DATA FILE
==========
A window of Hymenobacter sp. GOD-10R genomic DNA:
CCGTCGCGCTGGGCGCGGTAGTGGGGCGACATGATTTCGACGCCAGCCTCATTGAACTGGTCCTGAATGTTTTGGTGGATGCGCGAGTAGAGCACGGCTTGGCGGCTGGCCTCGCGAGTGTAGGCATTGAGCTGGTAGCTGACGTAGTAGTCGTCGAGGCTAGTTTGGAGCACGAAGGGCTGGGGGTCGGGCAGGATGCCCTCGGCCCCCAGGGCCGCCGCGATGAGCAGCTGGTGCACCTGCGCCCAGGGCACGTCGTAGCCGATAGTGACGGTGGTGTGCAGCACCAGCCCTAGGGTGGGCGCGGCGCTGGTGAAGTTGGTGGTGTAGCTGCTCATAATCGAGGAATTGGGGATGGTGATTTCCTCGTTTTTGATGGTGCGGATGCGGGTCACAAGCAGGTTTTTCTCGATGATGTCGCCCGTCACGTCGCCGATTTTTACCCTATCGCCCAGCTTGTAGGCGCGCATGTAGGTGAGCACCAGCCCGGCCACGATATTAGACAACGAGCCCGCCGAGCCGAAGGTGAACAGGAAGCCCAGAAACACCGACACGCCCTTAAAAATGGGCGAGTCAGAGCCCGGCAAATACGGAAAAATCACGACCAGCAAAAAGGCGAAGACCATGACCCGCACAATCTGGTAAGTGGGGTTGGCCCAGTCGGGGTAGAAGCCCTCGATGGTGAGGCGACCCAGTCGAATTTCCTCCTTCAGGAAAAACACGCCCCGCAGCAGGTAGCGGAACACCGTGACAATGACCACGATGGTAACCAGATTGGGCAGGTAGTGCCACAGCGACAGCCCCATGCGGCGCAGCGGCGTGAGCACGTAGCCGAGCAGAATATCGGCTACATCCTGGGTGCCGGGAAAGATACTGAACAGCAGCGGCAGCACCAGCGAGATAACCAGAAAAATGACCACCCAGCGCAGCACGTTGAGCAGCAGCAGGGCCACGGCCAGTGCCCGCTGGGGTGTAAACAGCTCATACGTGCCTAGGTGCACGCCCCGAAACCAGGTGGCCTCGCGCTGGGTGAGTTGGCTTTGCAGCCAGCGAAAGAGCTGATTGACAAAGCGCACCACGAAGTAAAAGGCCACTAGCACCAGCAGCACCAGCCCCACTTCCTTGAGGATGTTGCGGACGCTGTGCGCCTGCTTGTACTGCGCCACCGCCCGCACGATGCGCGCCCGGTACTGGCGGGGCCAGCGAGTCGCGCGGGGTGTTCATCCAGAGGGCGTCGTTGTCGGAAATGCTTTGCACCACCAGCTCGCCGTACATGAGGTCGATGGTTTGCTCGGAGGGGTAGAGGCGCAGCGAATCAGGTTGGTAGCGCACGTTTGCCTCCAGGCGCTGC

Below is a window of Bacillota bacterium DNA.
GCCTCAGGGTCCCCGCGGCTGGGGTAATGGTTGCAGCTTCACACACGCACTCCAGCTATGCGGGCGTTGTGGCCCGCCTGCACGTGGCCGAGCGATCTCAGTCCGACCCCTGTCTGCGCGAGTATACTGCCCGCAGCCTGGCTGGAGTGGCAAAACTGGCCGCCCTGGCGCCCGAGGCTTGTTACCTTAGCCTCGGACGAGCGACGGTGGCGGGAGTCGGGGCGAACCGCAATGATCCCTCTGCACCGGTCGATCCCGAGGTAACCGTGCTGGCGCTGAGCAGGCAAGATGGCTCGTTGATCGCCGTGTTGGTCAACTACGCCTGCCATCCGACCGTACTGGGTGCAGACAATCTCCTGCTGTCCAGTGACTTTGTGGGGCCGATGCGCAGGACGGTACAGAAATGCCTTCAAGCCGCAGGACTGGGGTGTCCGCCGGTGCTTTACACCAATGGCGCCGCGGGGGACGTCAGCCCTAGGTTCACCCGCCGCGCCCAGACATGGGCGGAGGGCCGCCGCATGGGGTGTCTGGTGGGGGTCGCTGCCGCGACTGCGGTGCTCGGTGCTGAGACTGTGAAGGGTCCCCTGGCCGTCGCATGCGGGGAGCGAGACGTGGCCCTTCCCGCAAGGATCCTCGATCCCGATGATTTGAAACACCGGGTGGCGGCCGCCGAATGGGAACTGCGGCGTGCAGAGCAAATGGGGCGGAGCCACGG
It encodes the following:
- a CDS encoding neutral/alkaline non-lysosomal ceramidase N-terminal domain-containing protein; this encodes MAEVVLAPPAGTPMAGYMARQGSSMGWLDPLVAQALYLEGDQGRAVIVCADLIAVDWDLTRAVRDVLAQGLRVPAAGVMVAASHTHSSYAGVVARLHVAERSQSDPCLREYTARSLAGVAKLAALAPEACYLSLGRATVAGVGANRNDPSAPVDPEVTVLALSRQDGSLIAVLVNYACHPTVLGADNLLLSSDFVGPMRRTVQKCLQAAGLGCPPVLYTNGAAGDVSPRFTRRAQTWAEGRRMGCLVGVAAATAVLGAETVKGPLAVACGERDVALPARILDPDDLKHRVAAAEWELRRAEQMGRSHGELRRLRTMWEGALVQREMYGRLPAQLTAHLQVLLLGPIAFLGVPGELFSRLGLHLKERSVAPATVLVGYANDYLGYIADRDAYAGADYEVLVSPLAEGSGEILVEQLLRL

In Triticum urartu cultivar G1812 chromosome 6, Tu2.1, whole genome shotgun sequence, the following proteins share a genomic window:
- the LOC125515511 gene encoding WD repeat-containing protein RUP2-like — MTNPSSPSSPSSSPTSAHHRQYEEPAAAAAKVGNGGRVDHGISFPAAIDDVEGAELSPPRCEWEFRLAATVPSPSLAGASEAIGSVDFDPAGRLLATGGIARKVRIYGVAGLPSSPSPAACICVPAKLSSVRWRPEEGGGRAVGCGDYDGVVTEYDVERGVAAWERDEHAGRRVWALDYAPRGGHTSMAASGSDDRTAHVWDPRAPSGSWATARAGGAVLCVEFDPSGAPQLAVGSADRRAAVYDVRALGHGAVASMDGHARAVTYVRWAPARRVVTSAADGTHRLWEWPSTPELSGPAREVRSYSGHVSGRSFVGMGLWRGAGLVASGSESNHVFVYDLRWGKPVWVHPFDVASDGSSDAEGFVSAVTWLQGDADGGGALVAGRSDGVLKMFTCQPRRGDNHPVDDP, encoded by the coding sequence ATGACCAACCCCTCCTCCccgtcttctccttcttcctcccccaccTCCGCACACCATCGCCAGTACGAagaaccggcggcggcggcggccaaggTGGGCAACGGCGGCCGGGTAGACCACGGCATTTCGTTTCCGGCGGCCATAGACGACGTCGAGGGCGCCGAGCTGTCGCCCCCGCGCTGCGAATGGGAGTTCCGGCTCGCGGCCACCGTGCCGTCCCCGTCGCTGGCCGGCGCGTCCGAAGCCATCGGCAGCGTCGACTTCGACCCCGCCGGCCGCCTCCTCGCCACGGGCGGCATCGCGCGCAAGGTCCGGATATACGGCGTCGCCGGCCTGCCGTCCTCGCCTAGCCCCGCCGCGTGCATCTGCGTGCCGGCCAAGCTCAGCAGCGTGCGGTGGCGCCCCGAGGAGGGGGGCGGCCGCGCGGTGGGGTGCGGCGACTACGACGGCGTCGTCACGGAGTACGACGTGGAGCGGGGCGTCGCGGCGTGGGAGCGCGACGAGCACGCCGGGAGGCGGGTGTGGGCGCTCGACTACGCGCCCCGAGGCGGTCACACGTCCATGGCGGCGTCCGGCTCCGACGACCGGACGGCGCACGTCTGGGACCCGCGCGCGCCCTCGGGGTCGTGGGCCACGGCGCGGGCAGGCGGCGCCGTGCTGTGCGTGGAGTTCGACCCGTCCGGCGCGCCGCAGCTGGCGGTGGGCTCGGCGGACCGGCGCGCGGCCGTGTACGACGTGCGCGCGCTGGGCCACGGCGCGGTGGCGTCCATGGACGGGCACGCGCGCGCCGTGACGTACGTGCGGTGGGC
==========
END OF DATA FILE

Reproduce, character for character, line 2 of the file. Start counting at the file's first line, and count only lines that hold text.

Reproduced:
CCGTCGCGCTGGGCGCGGTAGTGGGGCGACATGATTTCGACGCCAGCCTCATTGAACTGGTCCTGAATGTTTTGGTGGATGCGCGAGTAGAGCACGGCTTGGCGGCTGGCCTCGCGAGTGTAGGCATTGAGCTGGTAGCTGACGTAGTAGTCGTCGAGGCTAGTTTGGAGCACGAAGGGCTGGGGGTCGGGCAGGATGCCCTCGGCCCCCAGGGCCGCCGCGATGAGCAGCTGGTGCACCTGCGCCCAGGGCACGTCGTAGCCGATAGTGACGGTGGTGTGCAGCACCAGCCCTAGGGTGGGCGCGGCGCTGGTGAAGTTGGTGGTGTAGCTGCTCATAATCGAGGAATTGGGGATGGTGATTTCCTCGTTTTTGATGGTGCGGATGCGGGTCACAAGCAGGTTTTTCTCGATGATGTCGCCCGTCACGTCGCCGATTTTTACCCTATCGCCCAGCTTGTAGGCGCGCATGTAGGTGAGCACCAGCCCGGCCACGATATTAGACAACGAGCCCGCCGAGCCGAAGGTGAACAGGAAGCCCAGAAACACCGACACGCCCTTAAAAATGGGCGAGTCAGAGCCCGGCAAATACGGAAAAATCACGACCAGCAAAAAGGCGAAGACCATGACCCGCACAATCTGGTAAGTGGGGTTGGCCCAGTCGGGGTAGAAGCCCTCGATGGTGAGGCGACCCAGTCGAATTTCCTCCTTCAGGAAAAACACGCCCCGCAGCAGGTAGCGGAACACCGTGACAATGACCACGATGGTAACCAGATTGGGCAGGTAGTGCCACAGCGACAGCCCCATGCGGCGCAGCGGCGTGAGCACGTAGCCGAGCAGAATATCGGCTACATCCTGGGTGCCGGGAAAGATACTGAACAGCAGCGGCAGCACCAGCGAGATAACCAGAAAAATGACCACCCAGCGCAGCACGTTGAGCAGCAGCAGGGCCACGGCCAGTGCCCGCTGGGGTGTAAACAGCTCATACGTGCCTAGGTGCACGCCCCGAAACCAGGTGGCCTCGCGCTGGGTGAGTTGGCTTTGCAGCCAGCGAAAGAGCTGATTGACAAAGCGCACCACGAAGTAAAAGGCCACTAGCACCAGCAGCACCAGCCCCACTTCCTTGAGGATGTTGCGGACGCTGTGCGCCTGCTTGTACTGCGCCACCGCCCGCACGATGCGCGCCCGGTACTGGCGGGGCCAGCGAGTCGCGCGGGGTGTTCATCCAGAGGGCGTCGTTGTCGGAAATGCTTTGCACCACCAGCTCGCCGTACATGAGGTCGATGGTTTGCTCGGAGGGGTAGAGGCGCAGCGAATCAGGTTGGTAGCGCACGTTTGCCTCCAGGCGCTGC